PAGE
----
The ship that is the 2014/15 academic year has safely been launched and is sailing happily out of harbour. Like all sailing ships its launch has been a frantic and complex affair, relying on the hard work and last-minute scrambling around of a great number of people. But here we are in the serene waters of the first week. Always a quiet week for me; while others get on with the job of running the school and teaching I sit here waiting for the ISSUES to arise.
The holidays already seem a distant memory. They were busier for our family than we had planned. A number of last-minute opportunities and events meant that our initial intention of laying low and saving the pennies simply dissolved in an expensive but largely enjoyable heap. So we went to Northumberland for a week – which was glorious. We camped in Dorset for three days, in the middle of a heat wave. Also glorious. Then we went to Roses, in Spain, to see friends, and fell in love with the place. Then, because I got news that my father was ill and in hospital, I took an unexpected trip down to Cape Town. He’s on the mend, happily, and in many ways it was a wonderful chance to be there, not least because my son Henry was, coincidentally, coming to the end of his exchange with my old school, SACS, and we managed to spend some good time together before flying back on the same plane. Straight into GCSE exam results….collected at Heathrow. He did well.
As predicted, the exam results at both GCSE and A level were more “volatile” (a word often used in press articles on the subject) than usual. It was not a vintage year for us, but as always the detail is what counts, and there were some astonishing individual successes. Thomas Prayer, who came to us from Austria, achieved the amazing feat of securing five A* grades at A levels. He is, not surprisingly, off to Cambridge, along with three other leavers, all of whom made the required grade. The mixed bag of results soon bedded down into a very healthy picture of university successes.
And talking of Cambridge, the Oxbridge swingometer is moving inexorably in that direction amongst the staff at King’s. Three of our new teachers are Cambridge graduates, which has caused a bit of muttering amongst the staff from the other place.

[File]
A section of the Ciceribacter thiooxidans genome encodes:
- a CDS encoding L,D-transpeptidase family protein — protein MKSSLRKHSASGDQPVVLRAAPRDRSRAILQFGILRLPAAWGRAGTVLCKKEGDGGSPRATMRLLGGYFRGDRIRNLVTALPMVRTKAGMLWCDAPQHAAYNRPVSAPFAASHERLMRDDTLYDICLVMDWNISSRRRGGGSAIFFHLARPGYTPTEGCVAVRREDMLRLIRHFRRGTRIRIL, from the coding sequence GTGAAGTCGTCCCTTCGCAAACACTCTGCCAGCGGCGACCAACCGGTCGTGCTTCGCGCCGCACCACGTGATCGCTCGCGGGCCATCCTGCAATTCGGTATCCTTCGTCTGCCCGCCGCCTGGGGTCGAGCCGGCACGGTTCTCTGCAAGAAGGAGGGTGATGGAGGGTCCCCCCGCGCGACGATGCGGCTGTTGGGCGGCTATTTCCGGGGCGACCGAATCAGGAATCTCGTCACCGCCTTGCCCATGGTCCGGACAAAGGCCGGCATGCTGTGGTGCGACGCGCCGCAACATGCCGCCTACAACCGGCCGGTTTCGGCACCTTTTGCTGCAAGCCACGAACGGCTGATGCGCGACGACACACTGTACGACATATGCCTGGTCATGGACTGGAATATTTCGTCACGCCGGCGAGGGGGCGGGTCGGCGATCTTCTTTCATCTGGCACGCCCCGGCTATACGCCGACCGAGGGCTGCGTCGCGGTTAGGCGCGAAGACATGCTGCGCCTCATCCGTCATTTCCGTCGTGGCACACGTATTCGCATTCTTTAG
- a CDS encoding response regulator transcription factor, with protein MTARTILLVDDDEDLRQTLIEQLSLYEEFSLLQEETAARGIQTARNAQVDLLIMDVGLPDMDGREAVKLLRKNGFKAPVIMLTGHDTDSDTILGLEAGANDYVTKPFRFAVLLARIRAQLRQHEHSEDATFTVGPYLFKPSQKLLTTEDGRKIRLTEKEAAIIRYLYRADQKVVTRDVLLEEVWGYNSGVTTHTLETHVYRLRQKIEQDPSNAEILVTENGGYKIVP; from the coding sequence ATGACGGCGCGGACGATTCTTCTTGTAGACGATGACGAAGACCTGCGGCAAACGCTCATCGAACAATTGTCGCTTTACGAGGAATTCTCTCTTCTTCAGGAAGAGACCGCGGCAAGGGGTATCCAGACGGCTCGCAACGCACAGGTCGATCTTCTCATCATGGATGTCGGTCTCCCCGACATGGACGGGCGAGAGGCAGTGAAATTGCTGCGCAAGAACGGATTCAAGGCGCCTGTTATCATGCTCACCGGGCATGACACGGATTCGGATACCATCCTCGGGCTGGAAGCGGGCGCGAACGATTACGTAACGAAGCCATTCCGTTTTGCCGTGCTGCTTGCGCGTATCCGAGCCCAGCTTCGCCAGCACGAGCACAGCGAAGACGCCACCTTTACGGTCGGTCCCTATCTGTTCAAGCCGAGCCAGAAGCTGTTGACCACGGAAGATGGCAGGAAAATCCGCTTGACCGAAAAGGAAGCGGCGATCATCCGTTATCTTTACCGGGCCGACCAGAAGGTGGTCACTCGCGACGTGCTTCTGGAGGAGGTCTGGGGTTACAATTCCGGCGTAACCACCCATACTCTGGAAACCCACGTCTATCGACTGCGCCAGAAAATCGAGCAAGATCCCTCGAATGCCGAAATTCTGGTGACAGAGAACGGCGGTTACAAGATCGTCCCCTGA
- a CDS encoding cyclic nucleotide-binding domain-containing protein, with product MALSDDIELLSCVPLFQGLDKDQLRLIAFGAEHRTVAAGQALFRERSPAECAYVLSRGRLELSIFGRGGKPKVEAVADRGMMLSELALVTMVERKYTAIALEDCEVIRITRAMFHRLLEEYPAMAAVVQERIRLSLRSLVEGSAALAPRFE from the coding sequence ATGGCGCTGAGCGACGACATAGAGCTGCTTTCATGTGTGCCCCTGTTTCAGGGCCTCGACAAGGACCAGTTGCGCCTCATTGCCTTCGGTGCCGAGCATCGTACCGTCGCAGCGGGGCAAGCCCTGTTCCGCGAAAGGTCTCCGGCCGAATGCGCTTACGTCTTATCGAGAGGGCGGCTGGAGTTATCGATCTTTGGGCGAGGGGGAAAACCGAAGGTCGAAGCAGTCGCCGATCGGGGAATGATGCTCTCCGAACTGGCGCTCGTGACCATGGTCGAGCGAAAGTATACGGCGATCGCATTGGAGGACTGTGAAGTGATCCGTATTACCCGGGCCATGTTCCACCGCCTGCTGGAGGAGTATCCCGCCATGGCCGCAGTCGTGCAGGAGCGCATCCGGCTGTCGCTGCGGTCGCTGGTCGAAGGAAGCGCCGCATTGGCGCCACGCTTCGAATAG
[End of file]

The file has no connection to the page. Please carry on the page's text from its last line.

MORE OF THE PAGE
One of the most exciting things about the start of this term has been the arrival of our third form cohort in their new uniforms. After the complex and lengthy process of designing, sourcing and stocking the outfits it is a pleasure to see them actually being worn. And very smart they look too. A retired Headmaster told me never to tinker with the uniform, because the process of change is always fraught with danger, but I hope that we’ve proved him wrong. In two years’ time the new look will be uniformly spread across all three lower school year groups and we’ll be delighted that we took the plunge, I’m sure. Once again, my warmest thanks go to Sassi Holford for her design input.
Amongst many highlights of the holiday (empty, sunny beaches in Northumberland, snorkelling in the Med, cooking a beef stew all day long in a three-legged pot on a field in Dorset, scootering to breakfast in Simon’s Town), was the joy of seeing Jos Buttler making his test debut at Southampton. Younger son and I got tickets for the second day, which was when when Jos strode out to the wicket and smote 85 runs in his first innings (admittedly riding his luck a tad along the way). I resisted, but only just, the temptation to stand up and say “he’s one of ours – a King’s boy!”. But the press coverage did us a huge amount of good in any case. He’ll make his mark, of that I am certain.
The holiday has been filled with heroics from our existing pupils, too. Eight boys cycled to Monaco to raise funds for a services charity. Sixteen pupils and three members of staff climbed Mount Kilimanjaro. Six girls have been selected for the independent schools national football teams at U16 and U18. Josh Stickland is a Lord Lieutenant’s Cadet – continuing a long and largely unbroken line of King’s success in this important appointment. Pearllan Cipriano won both the U16 and the U18 Somerset girls’ singles tennis titles. Three of our pupils won prestigious Arkwright Scholarships for Design Technology. We live and work with extraordinarily talented and enthusiastic young people, which is really what makes this profession so exciting. And which is why we are all looking forward to another hugely successful year ahead.
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